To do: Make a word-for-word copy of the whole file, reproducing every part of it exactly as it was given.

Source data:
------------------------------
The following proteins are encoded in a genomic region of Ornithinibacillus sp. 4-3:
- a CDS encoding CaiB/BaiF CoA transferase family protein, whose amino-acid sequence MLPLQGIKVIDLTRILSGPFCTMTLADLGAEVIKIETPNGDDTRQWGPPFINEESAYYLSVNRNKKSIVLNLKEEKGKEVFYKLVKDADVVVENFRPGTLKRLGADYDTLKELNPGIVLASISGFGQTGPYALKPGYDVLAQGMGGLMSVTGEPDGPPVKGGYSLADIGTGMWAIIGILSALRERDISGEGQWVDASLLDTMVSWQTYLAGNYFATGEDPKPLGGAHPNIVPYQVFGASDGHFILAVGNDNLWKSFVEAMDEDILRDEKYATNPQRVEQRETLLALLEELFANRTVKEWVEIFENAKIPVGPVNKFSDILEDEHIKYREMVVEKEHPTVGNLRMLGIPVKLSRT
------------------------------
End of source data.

The following proteins are encoded in a genomic region of Ornithinibacillus sp. 4-3:
- a CDS encoding CaiB/BaiF CoA transferase family protein, whose amino-acid sequence MLPLQGIKVIDLTRILSGPFCTMTLADLGAEVIKIETPNGDDTRQWGPPFINEESAYYLSVNRNKKSIVLNLKEEKGKEVFYKLVKDADVVVENFRPGTLKRLGADYDTLKELNPGIVLASISGFGQTGPYALKPGYDVLAQGMGGLMSVTGEPDGPPVKGGYSLADIGTGMWAIIGILSALRERDISGEGQWVDASLLDTMVSWQTYLAGNYFATGEDPKPLGGAHPNIVPYQVFGASDGHFILAVGNDNLWKSFVEAMDEDILRDEKYATNPQRVEQRETLLALLEELFANRTVKEWVEIFENAKIPVGPVNKFSDILEDEHIKYREMVVEKEHPTVGNLRMLGIPVKLSRT